I. To initiate students into a Christian way of looking at life, the world, themselves and others i.e. into philosophy, religion, psychology, and culture, the things which ultimately matter. “What is the most important thing that you know?” is a pertinent question for the chaplain to ask.

2. To teach the Christian faith systematically according to a credible and worthwhile syllabus which these days allows for the pluriform belief systems in our culture (including the alternatives to religious belief).

3. To prepare some students at the peak of their adolescent idealism for some sort of public profession of their faith whether baptism, communion or confirmation. Confirmation is no more seen these days as a rite de passage administered as it was to me with 100 others in Form 2 as an expectation at that age.

4. To offer pastoral care to a complex and diverse and often deeply troubled, or deeply complacent community. The chaplain will be part of a pastoral care team but should be eccentric to it at crucial points such as

• being a confidant of and toward the principal

• afflicting the comfortable as much as comforting the afflicted

• being the conscience of the staff in reminding them of the Christian ethos of the school (most Anglican school staff are non-churchgoers)

• holding in the heart secrets which dare not be uttered.

5: Hazards for School Chaplains

The professional dangers faced by the school chaplain are not peculiar but may be experienced with particular intensity or ignored with increasing detachment from parish priests and their world:

I. Burn out. Few teachers are so critically exposed day in, day out, as chaplains. Teenagers are very perceptive and are quick to drive a wedge between profession and performance. ‘Religion can only be caught’ some would say ‘not taught’ and if the chaplain can neither teach nor win them over intellectually, or as guide, philosopher and friend, deep unhappiness will be inevitable and functioning for too long on automatic pilot will deaden the soul.

2. Authoritarian incompetence. This might see the Chaplain failing to discern the ministry of others. The clericalization of ministry is particularly dangerous to those in sectors which live with transient communities. Egocentric wolves are around who feed on their pupils. However shepherds do abound.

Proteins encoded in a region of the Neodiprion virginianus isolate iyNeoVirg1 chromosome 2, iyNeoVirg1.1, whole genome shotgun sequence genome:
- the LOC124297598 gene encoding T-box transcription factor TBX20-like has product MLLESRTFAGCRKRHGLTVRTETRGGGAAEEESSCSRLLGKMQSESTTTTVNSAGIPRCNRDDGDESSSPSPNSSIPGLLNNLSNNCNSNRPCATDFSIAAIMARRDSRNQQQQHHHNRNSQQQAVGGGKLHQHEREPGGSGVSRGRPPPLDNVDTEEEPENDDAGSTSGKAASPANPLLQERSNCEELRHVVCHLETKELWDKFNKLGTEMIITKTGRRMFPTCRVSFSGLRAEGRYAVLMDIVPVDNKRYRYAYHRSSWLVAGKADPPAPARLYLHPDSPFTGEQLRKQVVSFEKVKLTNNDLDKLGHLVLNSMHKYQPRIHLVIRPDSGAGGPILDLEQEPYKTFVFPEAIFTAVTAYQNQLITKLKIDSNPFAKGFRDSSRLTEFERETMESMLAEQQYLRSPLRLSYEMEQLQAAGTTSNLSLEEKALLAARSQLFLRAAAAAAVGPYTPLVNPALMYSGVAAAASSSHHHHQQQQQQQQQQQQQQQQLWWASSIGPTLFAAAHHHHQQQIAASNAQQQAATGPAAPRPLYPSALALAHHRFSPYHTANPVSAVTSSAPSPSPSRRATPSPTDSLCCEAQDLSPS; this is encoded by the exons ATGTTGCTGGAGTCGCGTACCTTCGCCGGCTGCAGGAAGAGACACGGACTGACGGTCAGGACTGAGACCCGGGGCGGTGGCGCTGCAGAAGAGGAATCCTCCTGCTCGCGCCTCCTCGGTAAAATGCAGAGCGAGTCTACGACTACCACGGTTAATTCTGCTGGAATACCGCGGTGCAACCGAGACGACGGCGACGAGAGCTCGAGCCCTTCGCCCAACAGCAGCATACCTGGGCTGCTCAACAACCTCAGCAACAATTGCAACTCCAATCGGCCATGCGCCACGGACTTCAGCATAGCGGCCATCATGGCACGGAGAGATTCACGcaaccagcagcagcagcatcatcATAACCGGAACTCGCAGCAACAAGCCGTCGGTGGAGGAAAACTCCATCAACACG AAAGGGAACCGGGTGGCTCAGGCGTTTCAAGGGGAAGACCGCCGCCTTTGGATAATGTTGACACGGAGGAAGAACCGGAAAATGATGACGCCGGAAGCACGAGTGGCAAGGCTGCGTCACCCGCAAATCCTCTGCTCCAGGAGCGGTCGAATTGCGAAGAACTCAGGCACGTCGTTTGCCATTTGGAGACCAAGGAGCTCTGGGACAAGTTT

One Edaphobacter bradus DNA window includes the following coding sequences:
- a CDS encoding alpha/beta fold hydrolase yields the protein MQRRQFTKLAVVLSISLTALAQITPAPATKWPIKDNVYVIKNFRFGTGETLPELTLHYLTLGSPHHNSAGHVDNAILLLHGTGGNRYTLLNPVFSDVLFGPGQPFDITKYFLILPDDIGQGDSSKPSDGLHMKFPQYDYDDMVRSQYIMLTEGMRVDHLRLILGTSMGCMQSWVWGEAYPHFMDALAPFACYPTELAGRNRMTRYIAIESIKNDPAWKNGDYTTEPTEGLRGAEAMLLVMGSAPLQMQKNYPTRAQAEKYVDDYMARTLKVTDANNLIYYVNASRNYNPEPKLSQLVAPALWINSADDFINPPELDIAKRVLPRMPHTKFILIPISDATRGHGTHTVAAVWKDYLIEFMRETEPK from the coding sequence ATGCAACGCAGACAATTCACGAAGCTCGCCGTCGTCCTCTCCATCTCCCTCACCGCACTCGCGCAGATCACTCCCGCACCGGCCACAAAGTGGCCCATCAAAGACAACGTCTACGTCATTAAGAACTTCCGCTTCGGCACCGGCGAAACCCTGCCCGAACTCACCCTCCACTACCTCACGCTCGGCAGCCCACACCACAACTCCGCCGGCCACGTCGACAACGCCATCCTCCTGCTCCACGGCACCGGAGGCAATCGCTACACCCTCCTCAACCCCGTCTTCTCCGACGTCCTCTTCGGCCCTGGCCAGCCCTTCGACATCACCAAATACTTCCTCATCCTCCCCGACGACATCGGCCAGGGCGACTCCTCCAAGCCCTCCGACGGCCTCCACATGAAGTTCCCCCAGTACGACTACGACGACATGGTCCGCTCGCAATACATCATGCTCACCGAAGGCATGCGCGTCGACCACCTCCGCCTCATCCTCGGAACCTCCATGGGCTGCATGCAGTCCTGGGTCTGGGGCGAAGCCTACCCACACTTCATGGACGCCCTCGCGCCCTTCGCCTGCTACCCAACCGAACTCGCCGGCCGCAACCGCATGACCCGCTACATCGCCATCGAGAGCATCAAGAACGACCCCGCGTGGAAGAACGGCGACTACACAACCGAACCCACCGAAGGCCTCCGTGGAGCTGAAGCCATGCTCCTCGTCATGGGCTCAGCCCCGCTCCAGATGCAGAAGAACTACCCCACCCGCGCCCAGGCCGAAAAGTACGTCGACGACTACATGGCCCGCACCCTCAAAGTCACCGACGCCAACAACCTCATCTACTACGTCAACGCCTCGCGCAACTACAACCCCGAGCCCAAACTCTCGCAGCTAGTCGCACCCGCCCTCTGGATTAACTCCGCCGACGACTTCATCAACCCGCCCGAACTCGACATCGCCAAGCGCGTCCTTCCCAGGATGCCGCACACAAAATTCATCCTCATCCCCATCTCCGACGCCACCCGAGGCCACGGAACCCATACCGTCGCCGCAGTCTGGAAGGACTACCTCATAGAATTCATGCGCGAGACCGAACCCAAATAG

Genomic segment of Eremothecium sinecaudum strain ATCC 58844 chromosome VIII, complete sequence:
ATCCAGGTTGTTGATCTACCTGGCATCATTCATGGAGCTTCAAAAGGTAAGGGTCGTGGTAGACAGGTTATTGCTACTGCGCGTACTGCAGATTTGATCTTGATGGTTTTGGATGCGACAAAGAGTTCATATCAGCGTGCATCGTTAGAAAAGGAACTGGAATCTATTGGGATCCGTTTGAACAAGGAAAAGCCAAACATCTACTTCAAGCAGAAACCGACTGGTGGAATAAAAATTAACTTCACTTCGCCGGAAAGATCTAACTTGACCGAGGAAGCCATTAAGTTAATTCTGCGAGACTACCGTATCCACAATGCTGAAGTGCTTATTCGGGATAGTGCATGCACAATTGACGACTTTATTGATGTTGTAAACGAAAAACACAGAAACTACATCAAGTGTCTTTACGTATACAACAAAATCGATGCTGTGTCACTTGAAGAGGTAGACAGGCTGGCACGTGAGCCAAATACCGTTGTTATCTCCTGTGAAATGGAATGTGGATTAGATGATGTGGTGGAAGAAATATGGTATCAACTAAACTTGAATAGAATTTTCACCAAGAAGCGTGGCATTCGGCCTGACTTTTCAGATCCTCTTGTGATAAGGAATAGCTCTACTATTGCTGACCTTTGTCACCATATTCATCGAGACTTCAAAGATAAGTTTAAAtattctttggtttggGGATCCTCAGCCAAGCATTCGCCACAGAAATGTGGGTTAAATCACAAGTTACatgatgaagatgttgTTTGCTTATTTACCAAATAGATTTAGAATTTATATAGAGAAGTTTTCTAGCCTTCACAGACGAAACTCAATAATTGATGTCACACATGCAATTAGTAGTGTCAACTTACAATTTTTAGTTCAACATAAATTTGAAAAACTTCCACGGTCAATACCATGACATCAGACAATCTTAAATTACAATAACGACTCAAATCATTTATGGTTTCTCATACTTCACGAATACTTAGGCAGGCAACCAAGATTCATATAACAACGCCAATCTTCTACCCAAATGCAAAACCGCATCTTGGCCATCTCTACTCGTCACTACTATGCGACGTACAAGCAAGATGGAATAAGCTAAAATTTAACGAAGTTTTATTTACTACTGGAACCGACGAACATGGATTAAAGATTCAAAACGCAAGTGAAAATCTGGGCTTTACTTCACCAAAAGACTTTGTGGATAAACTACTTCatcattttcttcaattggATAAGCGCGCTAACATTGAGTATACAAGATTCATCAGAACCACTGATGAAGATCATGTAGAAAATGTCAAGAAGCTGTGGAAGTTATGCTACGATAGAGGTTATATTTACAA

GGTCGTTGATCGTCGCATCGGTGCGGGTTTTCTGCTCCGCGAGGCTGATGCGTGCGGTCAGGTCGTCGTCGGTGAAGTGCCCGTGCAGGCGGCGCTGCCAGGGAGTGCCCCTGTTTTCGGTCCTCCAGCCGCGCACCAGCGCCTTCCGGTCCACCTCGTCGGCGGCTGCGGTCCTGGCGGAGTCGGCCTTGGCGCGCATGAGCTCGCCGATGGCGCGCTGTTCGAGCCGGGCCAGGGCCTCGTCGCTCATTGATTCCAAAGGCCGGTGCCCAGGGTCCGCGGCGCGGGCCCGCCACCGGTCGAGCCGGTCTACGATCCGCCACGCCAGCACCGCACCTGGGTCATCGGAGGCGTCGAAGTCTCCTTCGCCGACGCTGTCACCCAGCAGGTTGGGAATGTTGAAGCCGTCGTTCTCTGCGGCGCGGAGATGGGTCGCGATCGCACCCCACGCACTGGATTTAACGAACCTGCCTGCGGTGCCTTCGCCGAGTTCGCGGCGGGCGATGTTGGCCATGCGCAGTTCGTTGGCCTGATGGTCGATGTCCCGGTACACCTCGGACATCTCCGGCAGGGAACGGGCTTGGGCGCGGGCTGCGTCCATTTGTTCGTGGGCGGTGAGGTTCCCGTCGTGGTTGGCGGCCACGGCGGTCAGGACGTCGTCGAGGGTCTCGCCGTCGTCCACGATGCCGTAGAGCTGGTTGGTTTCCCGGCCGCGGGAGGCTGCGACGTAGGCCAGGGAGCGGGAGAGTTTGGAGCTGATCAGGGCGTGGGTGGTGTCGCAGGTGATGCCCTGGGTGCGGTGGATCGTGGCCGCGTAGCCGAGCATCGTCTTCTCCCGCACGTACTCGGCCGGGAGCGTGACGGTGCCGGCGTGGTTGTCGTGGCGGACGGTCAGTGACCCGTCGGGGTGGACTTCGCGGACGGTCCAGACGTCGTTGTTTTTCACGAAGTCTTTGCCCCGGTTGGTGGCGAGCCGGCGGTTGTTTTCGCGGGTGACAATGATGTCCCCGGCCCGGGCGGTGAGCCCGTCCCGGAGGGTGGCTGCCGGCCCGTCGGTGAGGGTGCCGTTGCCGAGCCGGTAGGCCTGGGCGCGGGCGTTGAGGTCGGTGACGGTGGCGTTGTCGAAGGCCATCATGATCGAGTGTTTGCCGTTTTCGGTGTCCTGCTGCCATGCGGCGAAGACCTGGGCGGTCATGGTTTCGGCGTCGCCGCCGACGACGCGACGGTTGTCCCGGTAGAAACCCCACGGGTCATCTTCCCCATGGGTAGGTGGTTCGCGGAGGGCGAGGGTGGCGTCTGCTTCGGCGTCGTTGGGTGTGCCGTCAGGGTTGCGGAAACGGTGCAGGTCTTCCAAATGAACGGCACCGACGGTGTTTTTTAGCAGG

3. Comfort. School chaplains do not have to worry about money raising and by and large are well paid and holidayed. Chaplains who ‘dwell at ease in Sion’ need to ask where the mark of the cross is present in their lives lest they become hothouse exotica who would not survive in empty churches or high-rise ministry. Schools, prisons, and regiments all offer chaplains a guaranteed congregation, a clearly defined role and specific pastoral problems. Ministry can thus be similarly straightjacketed, routinised and deadening to the soul which longs for diversity, the unexpected, and an all-age ministry. School chaplains are especially prone to becoming platitude machines whose preaching draws on old stuff which has worked before. Unless they maintain active links with Sunday congregations, tiredness might see them give up Sunday church-going in favour of the beach house or golf and this can further marginalise them in an already insular lifestyle vis a vis the institution.

Most principals would regard the appointment of their chaplain as their most important recruitment task. This is because, whether the phraseology is acceptable or not, in terms of function the chaplain has to be a walking sacrament, an alter Christus. But then should not all principals of avowedly Christian Schools be just that? The chaplain happens to have the public function and focus which sums up in a personified way all that the school by charter professes. Good school chaplains are hard to come by. Word of mouth and the network are more reliable than straight advertisement it seems. The mixture of soundness and zanyness in terms of personality and the perceived and felt needs of the school will test the principal’s judgement and often his/her tolerance. But in most schools a pleasing sharing of the Christian responsibility for the community is established between the principal and the chaplain. It is lonely at the top and it may be that to the chaplain falls the lot to tell the Principal the truth when no one else will.

Andrew Stewart Written by:

Reverend Andrew Stewart has twenty years experience as a school chaplain and works as a chaplain at Mentone Grammar in Melbourne. Andrew is also the chair of the Chaplains in Anglican Schools network in Victoria.